In the midst of reading about Jesus breaking various Sabbath ordinations I came to the Sermon on the Plain in Luke, a passage I've read countless times. After the "blessed are the poor" section I read:
But how horrible it will be for those who are rich,
They have had their comfort.
How horrible it will be for those who are well-fed,
They will be hungry.
How horrible it will be for those who are laughing.
They will mourn and cry.
How horrible it will be for you
when everyone says nice things about you.
That's the way their ancestors treated the false prophets.
In Bible Study the other week we talked about humility. We all agreed that we have a craving for people to say nice things about us and recognize us. It's something I struggle with as I have a natural tendency to want to be the center of attention. And my family is definitely rich, comfortable, and well-fed in comparison to the majority of humanity. I know the passage is more about attitude than gross income, but as a whole we are pretty self centered. Just following that passage I read the passage about loving your enemies, giving to everyone who asks you for something, etc. I was reminded of this week in Bible Study when we talked about service and how if you are to be a true Christian it must be a way of life, not an occasional thing. Last Saturday I drove as usual past someone holding a homeless sign with absolutely no intention of sharing my limited cash with someone who may or may not really need it.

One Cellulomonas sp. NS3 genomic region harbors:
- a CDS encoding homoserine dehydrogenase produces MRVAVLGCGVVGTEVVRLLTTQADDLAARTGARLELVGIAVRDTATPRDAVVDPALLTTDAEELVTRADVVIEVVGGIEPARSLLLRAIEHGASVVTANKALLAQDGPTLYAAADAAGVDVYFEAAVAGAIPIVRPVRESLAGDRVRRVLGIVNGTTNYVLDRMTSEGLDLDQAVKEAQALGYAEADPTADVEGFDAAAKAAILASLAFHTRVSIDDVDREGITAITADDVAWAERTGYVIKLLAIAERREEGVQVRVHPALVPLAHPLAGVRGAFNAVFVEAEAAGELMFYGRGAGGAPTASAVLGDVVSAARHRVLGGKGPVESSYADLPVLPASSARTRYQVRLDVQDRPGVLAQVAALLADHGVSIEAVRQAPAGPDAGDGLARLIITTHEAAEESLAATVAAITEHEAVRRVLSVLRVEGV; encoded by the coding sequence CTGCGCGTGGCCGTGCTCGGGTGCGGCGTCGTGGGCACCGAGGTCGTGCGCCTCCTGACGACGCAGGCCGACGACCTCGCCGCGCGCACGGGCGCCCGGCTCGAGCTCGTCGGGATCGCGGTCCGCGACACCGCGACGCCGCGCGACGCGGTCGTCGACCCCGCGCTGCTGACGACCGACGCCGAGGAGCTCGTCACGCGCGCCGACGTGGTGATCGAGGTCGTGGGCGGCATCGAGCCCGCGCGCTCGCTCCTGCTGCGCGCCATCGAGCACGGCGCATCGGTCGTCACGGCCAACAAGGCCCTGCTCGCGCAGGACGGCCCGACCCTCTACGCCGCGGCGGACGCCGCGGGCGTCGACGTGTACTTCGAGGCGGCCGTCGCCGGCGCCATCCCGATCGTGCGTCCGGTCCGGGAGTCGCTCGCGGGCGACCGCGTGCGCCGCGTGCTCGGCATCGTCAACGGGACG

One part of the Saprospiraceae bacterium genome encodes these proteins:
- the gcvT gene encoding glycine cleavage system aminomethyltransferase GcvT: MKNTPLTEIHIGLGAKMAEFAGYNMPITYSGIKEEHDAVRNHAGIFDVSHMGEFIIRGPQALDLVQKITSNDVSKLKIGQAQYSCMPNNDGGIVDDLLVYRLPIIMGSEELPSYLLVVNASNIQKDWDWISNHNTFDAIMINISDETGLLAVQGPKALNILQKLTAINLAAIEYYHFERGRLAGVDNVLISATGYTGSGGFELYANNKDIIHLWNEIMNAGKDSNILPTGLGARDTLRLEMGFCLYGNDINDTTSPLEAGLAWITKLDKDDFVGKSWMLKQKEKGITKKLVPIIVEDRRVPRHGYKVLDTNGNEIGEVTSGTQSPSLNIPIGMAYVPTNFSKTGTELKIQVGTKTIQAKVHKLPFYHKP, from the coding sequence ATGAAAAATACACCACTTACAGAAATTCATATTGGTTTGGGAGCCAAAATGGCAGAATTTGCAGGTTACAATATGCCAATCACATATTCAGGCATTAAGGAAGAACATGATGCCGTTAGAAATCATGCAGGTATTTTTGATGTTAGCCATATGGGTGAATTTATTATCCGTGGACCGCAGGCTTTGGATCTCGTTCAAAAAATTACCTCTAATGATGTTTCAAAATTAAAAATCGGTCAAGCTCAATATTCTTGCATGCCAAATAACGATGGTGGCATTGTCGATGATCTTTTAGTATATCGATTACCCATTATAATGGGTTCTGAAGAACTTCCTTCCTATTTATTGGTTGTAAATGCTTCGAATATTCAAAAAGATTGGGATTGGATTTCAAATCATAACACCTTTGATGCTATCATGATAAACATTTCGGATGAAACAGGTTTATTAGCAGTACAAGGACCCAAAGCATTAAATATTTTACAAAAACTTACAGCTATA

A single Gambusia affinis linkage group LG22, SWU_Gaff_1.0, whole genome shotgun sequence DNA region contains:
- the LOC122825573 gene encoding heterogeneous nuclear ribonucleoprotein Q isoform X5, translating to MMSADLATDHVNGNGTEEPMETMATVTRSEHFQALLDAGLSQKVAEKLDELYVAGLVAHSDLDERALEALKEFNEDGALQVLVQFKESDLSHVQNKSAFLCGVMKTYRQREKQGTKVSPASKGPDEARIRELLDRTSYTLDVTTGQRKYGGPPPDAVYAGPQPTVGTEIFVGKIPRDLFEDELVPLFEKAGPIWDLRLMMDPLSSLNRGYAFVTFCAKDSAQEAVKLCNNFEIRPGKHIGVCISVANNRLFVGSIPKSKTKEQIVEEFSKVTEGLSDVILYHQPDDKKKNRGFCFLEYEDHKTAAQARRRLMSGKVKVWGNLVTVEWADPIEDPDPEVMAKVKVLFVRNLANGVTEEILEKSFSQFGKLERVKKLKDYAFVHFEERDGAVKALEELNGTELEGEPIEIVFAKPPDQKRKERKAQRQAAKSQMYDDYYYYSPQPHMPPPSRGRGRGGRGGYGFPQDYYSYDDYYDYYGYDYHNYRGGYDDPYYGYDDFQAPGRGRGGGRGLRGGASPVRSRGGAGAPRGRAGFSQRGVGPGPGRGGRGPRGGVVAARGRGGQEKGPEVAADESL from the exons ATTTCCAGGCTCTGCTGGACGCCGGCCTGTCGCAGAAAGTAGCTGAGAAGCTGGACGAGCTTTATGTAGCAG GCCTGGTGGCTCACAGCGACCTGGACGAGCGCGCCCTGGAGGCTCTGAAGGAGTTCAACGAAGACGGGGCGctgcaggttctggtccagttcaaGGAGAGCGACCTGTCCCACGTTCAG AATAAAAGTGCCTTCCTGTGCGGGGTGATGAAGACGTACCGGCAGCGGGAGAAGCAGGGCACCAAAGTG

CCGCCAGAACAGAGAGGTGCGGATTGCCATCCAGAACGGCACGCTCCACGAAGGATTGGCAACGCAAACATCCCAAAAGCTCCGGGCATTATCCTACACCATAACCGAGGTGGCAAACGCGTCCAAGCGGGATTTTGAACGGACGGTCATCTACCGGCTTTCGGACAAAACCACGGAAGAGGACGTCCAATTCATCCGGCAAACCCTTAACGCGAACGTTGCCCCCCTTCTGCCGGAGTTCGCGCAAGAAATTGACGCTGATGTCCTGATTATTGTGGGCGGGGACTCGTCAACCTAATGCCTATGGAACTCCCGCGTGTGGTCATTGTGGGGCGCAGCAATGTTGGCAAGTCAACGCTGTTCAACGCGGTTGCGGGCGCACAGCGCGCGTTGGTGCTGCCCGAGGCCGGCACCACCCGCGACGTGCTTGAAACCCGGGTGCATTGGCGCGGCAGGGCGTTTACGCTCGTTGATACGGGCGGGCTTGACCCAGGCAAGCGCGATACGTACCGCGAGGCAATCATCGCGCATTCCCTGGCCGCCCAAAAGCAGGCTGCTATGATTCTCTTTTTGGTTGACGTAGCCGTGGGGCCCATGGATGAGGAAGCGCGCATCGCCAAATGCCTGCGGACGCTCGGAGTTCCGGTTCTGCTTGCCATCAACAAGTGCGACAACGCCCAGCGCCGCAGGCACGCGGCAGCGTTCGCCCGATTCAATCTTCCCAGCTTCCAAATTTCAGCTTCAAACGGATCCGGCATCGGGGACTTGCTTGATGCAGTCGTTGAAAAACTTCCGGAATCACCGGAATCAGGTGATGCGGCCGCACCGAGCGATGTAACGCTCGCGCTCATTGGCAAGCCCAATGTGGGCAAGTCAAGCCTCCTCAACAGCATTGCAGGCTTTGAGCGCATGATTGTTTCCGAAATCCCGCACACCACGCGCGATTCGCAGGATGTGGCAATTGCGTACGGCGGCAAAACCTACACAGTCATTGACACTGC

Of course I am not advocating that all Christians live a monastic lifestyle and "sell all they have and give it to the poor". There is much scripture about investing wisely and taking care of your family. But just to hit it home a little closer when I told Caitlyn that if the tomato soup stain from lunch didn't come out of her shirt we would have to give it away she asked, "to people who know how to get stains out better than us?" I flinched and fibbed without thinking, "yes." The truth is that probably the clothes we donate are all stained or things I don't wear anymore. I should have just been honest. But something in me must have felt a twinge of guilt knowing that most of our "if someone takes your coat, don't stop him from taking your shirt" revolves around things I could just as easily throw in the trash.